Ken Wieland, Contributing Editor

September 29, 2008

4 Min Read
Mobile WiMAX lands: Xohm out of the gates in Baltimore

Barry West, president of Xohm, the mobile WIMAX business unit of Sprint, has been as good as his word. After missing the original Xohm commercial launch deadline in April 2008, West subsequently pledged that the service would launch during September in the east coast city of Baltimore. And so it has with just a day to spare.

For the 1.2 million citizens in Baltimore that are within the mobile WiMAX coverage area (the total Baltimore population is 1.7 million) they can now access the Xohm page, or visit one of a ‘select number of retail outlets’, to place their orders for either a Zyxel modem ($79.99) for the home PC, or a Samsung Express Air Card ($59.99) for their laptops.

They can also choose from a number of different tariff packages. The ‘On-the-Go’ package is priced at $30 per month, while the ‘Daily On-the-Go’ package is priced at $10. There is also a $25 per month ‘Home’ service.  

The ‘Pick 2’ option allows users to have two different category of device as part of a single tariff package. The device categories are modems, data cards (including USB modems), embedded WiMAX laptops and mobile devices.

While the initial Xohm-branded device selection is modest, this is expected to widen next month. A WiMAX USB model from ZTE will most likely become available, which will be priced at under $50 according to an interview with sister publication, WiMAX Vision, earlier this month. In fact, West was initially anticipating that the ZTE USB modem would be available at launch today.

Also in the device pipeline next month are WiMAX-embedded laptops and the Nokia N810 internet tablet WiMAX edition. West says he will be announcing further plans on 8th October at a Baltimore press event for more WiMAX-embedded devices.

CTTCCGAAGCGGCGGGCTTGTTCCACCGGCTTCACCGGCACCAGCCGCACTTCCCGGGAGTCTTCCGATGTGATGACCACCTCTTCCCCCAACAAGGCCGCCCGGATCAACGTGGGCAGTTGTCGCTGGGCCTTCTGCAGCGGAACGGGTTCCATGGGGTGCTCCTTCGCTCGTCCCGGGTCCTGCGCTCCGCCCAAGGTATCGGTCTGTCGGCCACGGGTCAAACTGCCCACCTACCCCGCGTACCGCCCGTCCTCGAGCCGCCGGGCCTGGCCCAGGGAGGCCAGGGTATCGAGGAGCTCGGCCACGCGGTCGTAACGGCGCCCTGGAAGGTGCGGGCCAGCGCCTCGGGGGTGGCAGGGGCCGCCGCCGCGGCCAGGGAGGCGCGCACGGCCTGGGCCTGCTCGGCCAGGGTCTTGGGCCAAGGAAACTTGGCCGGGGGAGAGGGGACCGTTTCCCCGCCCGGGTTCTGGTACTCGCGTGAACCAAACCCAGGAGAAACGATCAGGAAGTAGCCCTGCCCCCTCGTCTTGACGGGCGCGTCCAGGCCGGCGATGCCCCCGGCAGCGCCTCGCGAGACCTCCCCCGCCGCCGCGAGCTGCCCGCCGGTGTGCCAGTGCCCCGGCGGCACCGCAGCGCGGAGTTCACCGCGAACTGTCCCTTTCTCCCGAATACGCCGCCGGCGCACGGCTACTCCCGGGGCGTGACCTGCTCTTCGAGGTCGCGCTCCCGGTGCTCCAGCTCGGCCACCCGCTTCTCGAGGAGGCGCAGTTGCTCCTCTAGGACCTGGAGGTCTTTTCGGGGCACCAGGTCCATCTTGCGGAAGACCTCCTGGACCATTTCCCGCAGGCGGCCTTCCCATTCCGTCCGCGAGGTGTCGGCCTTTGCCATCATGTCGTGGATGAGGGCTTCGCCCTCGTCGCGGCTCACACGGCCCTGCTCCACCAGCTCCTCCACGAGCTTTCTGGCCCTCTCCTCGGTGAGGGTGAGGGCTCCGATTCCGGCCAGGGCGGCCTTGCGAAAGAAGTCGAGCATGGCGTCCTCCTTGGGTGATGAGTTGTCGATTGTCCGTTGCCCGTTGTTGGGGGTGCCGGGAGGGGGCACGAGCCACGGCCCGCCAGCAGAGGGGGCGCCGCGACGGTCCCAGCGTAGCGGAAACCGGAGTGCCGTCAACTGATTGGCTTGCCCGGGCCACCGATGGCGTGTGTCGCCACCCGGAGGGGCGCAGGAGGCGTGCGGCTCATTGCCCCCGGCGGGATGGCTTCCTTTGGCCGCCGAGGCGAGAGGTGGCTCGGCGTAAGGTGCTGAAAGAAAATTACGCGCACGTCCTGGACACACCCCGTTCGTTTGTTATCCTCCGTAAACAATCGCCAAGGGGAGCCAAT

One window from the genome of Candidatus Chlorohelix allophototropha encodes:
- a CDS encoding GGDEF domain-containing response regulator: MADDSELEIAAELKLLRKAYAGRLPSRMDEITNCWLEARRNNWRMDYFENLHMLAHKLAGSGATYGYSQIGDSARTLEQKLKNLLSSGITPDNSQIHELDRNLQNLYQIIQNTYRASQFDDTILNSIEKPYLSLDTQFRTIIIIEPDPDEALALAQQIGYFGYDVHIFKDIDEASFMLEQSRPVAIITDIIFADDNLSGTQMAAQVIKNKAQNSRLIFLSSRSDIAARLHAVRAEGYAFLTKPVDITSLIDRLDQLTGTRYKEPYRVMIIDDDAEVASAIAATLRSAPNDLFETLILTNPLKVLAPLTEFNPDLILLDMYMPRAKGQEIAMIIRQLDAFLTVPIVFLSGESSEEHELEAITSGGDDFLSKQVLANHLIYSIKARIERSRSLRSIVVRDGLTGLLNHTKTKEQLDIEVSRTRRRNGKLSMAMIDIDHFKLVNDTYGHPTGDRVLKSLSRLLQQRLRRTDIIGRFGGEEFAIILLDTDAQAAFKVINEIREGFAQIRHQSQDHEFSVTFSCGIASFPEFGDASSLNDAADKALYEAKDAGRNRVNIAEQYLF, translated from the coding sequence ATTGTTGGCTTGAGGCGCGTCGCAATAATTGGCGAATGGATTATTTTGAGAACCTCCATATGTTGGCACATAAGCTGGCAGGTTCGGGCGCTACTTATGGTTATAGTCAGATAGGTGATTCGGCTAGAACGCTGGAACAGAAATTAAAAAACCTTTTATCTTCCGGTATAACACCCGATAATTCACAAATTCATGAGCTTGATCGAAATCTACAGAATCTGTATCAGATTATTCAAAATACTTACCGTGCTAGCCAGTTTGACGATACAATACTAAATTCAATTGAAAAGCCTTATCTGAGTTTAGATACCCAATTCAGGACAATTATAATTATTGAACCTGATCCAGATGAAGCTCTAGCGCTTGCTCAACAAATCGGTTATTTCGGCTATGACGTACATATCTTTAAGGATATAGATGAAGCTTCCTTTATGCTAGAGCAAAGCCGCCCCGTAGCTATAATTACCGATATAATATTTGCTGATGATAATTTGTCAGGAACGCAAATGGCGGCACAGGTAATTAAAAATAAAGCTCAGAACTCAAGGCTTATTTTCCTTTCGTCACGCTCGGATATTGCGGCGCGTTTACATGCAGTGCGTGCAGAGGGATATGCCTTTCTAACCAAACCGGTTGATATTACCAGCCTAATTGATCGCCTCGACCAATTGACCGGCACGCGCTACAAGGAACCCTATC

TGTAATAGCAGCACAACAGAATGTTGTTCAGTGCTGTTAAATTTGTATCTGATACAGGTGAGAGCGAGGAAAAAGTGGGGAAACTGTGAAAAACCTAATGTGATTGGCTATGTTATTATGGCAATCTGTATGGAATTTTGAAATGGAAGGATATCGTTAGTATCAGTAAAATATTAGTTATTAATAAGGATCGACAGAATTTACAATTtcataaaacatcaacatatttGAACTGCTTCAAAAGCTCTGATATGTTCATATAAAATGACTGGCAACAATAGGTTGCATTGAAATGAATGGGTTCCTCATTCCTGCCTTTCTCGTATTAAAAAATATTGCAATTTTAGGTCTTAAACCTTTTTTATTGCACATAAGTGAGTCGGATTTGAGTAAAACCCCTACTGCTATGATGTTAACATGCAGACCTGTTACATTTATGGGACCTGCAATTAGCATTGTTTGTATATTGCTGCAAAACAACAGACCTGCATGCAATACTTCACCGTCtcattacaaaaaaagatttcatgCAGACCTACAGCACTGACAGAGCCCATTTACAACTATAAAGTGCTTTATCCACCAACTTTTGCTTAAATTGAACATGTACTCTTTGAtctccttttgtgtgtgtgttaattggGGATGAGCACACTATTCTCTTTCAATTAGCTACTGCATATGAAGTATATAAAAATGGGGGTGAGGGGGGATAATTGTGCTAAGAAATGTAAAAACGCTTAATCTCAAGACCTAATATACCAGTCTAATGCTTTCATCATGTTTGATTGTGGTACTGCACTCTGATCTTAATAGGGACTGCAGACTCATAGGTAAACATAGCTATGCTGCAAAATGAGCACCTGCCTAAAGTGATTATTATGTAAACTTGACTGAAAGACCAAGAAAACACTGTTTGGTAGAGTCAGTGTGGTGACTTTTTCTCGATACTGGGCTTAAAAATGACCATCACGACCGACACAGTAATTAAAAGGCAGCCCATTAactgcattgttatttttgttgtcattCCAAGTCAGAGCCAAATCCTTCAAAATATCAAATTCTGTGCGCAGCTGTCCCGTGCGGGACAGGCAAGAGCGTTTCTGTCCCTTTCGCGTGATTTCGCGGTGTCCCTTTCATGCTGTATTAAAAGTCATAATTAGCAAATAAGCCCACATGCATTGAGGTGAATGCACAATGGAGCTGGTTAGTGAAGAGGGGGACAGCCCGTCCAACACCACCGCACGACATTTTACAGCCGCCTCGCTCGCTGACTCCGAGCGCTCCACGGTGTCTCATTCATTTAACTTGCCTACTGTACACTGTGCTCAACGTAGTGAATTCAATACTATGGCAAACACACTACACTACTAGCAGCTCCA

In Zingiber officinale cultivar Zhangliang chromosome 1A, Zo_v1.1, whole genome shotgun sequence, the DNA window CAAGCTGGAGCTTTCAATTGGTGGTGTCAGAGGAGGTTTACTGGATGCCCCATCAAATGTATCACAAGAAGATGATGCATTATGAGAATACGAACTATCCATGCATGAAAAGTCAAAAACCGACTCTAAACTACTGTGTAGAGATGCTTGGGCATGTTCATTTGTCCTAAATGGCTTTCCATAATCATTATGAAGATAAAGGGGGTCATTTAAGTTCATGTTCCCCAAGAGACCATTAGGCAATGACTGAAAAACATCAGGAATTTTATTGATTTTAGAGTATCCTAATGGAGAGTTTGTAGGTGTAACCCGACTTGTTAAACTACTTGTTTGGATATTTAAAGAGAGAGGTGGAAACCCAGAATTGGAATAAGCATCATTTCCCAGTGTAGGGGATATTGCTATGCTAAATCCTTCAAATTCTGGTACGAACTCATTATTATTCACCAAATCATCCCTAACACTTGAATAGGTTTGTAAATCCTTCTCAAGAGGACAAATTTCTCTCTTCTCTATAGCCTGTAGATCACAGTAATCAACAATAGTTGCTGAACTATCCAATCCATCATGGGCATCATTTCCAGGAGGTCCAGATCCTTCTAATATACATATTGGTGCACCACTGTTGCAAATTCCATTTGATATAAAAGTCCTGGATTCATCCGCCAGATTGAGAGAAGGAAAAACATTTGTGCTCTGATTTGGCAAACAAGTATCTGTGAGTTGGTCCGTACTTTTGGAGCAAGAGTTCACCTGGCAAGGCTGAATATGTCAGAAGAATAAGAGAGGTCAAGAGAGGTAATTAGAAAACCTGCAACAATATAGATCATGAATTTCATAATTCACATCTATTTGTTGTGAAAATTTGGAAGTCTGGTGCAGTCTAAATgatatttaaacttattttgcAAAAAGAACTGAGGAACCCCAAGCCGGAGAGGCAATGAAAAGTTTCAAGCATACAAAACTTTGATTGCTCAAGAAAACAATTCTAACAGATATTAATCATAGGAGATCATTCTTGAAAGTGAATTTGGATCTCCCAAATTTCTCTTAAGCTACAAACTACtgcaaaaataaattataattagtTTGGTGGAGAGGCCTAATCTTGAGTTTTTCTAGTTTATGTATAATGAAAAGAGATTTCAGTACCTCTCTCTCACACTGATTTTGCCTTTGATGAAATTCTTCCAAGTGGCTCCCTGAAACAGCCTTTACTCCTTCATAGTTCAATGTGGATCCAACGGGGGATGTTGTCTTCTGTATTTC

Average downlink speeds will be between 3Mbps and 5Mbps, says West, with uplink speeds ranging between 1Mbps and 2Mbps. A much better mobile internet experience than what customers can receive from their traditional mobile service providers is central to the Xohm value proposition. 

West adds that Xohm-branded devices will not include dual-mode WiMAX/1x EV-DO chipsets. “Sprint is working on WiMAX and 1x EV-DO air cards which it hoping to launch later this year [under the Sprint brand],” he says.

This might suggest that Xohm, as it is targeting an entirely new market – standalone, mobile internet devices without recourse to cellular coverage, as well as WiMAX-enabling a number of consumer electronics devices – will find it more difficult to gain mobile WiMAX traction than Sprint, at least in the short term. The mobile operator would seem to have the easier marketing task of offering existing customers faster data speeds on the move via the MVNO arrangement it will have with the new Clearwire. West adds that marketing efforts for Xohm have been “very little” so far.

Yet the Xohm president, rather than being daunted by the challenge appears to relish it, representing as it does the chance to usher in a new era in telecom service. “Having the internet with you wherever you are-and the internet has become the repository of all human knowledge-is going to become absolutely essential for everybody,” he says. “It will take two or three years [to take off] but it took more than twenty years to get the cellphone to the point where nobody would give it up.”

The Xohm network currently has a total of around 1,300 base station sites ‘on air’ across six markets: Baltimore, Washington DC, Chicago, Boston, Dallas-Fort Worth and Philadelphia. West expects Xohm to have a total of 2,000 base station sites on air, across these six markets, by the end of 2008.

West does not reveal a timetable for commercial launch in markets beyond Baltimore, the timing of which would appear to depend on when the proposed ‘new’ Clearwire joint venture-comprising Sprint’s Xohm business unit, Clearwire, Google, Intel and three US cable operators, and which West is designate president-is given the go-ahead by the FCC.

Clearwire has already stated it is waiting for the new joint venture to close before committing to widespread commercial mobile WiMAX deployment and it seems West would also prefer to wait, hinting that the new Clearwire will be able to make a much bigger market splash than either Xohm or the old Clearwire could achieve by launching services separately. “We’re working on grander plans to launch through [the new company],” says West.

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